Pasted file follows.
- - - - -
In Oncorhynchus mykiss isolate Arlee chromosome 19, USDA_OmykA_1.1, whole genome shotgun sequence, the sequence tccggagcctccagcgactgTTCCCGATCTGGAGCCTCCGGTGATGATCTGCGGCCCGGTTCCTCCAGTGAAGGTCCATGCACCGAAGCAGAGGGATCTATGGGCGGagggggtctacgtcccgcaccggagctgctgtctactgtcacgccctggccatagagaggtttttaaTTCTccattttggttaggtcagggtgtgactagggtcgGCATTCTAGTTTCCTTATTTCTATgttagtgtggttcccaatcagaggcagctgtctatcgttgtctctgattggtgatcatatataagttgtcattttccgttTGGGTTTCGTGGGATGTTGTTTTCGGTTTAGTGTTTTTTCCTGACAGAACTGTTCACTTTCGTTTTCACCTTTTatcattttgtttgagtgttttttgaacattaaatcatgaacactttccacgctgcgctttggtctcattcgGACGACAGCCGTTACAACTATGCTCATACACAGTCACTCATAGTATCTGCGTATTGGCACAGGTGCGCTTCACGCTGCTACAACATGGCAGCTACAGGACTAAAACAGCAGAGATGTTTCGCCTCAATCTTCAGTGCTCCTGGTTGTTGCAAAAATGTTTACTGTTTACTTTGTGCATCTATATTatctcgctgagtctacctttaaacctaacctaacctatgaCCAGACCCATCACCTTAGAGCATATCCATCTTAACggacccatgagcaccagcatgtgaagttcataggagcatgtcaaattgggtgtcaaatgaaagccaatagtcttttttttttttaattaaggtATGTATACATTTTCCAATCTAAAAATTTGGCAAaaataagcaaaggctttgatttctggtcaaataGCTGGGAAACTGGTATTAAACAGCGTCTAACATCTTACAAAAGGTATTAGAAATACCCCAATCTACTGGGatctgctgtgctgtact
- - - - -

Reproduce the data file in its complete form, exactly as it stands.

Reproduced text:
In Oncorhynchus mykiss isolate Arlee chromosome 19, USDA_OmykA_1.1, whole genome shotgun sequence, the sequence tccggagcctccagcgactgTTCCCGATCTGGAGCCTCCGGTGATGATCTGCGGCCCGGTTCCTCCAGTGAAGGTCCATGCACCGAAGCAGAGGGATCTATGGGCGGagggggtctacgtcccgcaccggagctgctgtctactgtcacgccctggccatagagaggtttttaaTTCTccattttggttaggtcagggtgtgactagggtcgGCATTCTAGTTTCCTTATTTCTATgttagtgtggttcccaatcagaggcagctgtctatcgttgtctctgattggtgatcatatataagttgtcattttccgttTGGGTTTCGTGGGATGTTGTTTTCGGTTTAGTGTTTTTTCCTGACAGAACTGTTCACTTTCGTTTTCACCTTTTatcattttgtttgagtgttttttgaacattaaatcatgaacactttccacgctgcgctttggtctcattcgGACGACAGCCGTTACAACTATGCTCATACACAGTCACTCATAGTATCTGCGTATTGGCACAGGTGCGCTTCACGCTGCTACAACATGGCAGCTACAGGACTAAAACAGCAGAGATGTTTCGCCTCAATCTTCAGTGCTCCTGGTTGTTGCAAAAATGTTTACTGTTTACTTTGTGCATCTATATTatctcgctgagtctacctttaaacctaacctaacctatgaCCAGACCCATCACCTTAGAGCATATCCATCTTAACggacccatgagcaccagcatgtgaagttcataggagcatgtcaaattgggtgtcaaatgaaagccaatagtcttttttttttttaattaaggtATGTATACATTTTCCAATCTAAAAATTTGGCAAaaataagcaaaggctttgatttctggtcaaataGCTGGGAAACTGGTATTAAACAGCGTCTAACATCTTACAAAAGGTATTAGAAATACCCCAATCTACTGGGatctgctgtgctgtact